Ok, while we are at it, let’s find some rules to break around the home (thanks to Margaret Renkl and the New York Times for such diverse op-ed contributors):
NASHVILLE — The snow was three inches deep, a blizzard by Nashville standards, when I got a text from a parent supervising the neighborhood sledding: “It’s a robin migration out in your front yard. Do you put food out there for them?”
I went to the window to look. There are nine bird feeders around my house, but I’ve never seen a robin at a single one of them. In winter, robins do gather in great flocks here in Middle Tennessee, and our yard is always popular with them because we have a birdbath with a heating element that keeps it from freezing. Even in winter, birds need to bathe — a seemingly counterintuitive behavior that keeps their feathers in shape for maximum insulation.
So it didn’t surprise me to find more than a hundred robins in our yard on that snowy day. What surprised me was what they were doing. A robin’s usual practice here is to pick earthworms out of the exposed soil churned up by moles in what passes for a lawn at this house, but there are no worms near the surface on freezing days. Instead, these robins were eating dried berries from the brown monkey grass bordering our front walkway. Normally one of our sons mows down the monkey grass in late fall, after the first frost, but our youngest child left for college in August, and this year neither my husband nor I ever got around to cutting it back ourselves.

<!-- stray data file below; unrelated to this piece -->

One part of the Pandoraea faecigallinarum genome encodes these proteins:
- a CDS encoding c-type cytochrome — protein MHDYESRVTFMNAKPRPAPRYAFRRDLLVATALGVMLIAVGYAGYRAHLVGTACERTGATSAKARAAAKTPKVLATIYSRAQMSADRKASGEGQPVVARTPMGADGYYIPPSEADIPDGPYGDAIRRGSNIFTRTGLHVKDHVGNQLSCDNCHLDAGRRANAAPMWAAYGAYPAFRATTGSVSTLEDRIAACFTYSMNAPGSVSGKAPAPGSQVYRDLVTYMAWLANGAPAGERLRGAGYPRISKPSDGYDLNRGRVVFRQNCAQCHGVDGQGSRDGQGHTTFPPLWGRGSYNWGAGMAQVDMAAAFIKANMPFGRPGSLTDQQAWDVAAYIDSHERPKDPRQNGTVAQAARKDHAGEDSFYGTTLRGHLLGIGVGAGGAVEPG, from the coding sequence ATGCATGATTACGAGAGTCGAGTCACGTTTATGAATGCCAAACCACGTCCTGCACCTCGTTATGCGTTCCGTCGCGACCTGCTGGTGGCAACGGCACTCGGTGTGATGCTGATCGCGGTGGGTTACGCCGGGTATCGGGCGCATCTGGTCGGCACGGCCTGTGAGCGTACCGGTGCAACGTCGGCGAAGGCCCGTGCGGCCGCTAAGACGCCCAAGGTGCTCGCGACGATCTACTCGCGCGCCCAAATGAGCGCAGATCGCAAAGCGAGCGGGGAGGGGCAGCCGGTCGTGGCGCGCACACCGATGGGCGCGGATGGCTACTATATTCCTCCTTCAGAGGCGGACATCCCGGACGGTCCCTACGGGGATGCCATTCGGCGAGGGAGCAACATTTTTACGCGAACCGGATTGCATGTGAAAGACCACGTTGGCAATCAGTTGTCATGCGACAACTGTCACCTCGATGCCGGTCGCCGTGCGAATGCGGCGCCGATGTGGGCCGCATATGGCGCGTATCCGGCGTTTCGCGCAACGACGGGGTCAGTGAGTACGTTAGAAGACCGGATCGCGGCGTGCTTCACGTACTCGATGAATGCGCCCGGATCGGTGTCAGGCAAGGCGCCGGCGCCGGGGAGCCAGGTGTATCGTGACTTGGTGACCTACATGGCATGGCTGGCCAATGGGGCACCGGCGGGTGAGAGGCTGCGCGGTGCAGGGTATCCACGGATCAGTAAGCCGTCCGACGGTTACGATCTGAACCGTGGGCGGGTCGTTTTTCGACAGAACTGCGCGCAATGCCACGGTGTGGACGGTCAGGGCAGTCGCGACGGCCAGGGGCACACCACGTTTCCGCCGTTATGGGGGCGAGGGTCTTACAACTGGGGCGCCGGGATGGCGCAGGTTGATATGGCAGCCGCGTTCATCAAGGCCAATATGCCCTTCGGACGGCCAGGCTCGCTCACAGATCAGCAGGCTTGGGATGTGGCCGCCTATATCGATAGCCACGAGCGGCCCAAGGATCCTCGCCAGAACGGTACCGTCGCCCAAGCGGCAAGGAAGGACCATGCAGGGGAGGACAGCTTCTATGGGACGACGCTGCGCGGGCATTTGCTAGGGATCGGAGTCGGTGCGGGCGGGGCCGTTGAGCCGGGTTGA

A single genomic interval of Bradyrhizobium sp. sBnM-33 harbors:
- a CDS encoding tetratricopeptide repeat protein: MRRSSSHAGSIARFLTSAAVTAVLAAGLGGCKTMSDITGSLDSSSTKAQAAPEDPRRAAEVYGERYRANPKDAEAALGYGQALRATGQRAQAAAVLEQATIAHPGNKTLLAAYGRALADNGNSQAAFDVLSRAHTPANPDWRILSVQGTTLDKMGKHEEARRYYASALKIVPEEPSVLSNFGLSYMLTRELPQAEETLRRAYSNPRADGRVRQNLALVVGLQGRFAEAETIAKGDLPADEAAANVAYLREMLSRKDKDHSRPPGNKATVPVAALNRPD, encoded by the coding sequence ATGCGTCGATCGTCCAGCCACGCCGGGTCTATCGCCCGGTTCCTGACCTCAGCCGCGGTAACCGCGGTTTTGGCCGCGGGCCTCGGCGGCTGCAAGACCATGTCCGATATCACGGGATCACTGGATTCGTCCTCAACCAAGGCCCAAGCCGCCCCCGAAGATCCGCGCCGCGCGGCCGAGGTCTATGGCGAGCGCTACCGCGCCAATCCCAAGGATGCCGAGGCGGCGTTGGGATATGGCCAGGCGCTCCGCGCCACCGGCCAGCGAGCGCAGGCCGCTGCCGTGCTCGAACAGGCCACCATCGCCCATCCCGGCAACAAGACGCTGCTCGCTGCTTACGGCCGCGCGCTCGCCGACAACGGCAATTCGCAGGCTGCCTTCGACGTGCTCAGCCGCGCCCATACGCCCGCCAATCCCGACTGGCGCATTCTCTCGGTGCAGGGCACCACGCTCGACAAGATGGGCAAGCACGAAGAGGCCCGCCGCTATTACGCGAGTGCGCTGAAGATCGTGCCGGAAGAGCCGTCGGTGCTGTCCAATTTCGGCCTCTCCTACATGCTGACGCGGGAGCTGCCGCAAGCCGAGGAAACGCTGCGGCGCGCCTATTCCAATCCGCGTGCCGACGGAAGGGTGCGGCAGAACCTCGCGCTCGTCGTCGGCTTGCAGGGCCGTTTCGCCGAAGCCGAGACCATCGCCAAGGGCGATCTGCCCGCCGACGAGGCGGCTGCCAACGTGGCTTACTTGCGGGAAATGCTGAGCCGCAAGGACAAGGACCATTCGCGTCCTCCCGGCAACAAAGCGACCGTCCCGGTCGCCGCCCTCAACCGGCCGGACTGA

I have never been a very orderly gardener. In spring I prefer planting to weeding. I like to watch birds pulling seeds from dried flowers, so I let the flowers fall to ruin in summer instead of deadheading them to force the plant to produce new blooms. In fall it has always seemed almost criminal to tidy up the golden windfall of sugar-maple leaves covering the ground like pirate’s treasure in a storybook, so we let them lie until they’re finally brown and brittle. By then there’s no good reason not to bring out the mower and reduce the leaves to shreds so they can feed the trees they fell from.
In spite of these desultory habits, I did, in years past, at least tuck the flower beds in for winter — cutting back the dried stalks of perennials, composting the remains of annuals, tugging out the weeds I’d ignored all summer, installing a deep layer of mulch to keep everything safe from the cold. I have a shed full of rakes and spades and three-pronged cultivators because sometimes the neighborhood children will descend in a pack to help me with this task. One fall a bunch of them showed up in roller skates and didn’t bother to change into shoes before they took up their tools.
I don’t tuck in my flower beds anymore. Year by year, the little creatures that share this yard have been teaching me the value of an untidy garden. This year I learned not to cut back the monkey grass, and now the robins will have plenty of dried berries on the first snow day in coming winters…
Read the whole op-ed here.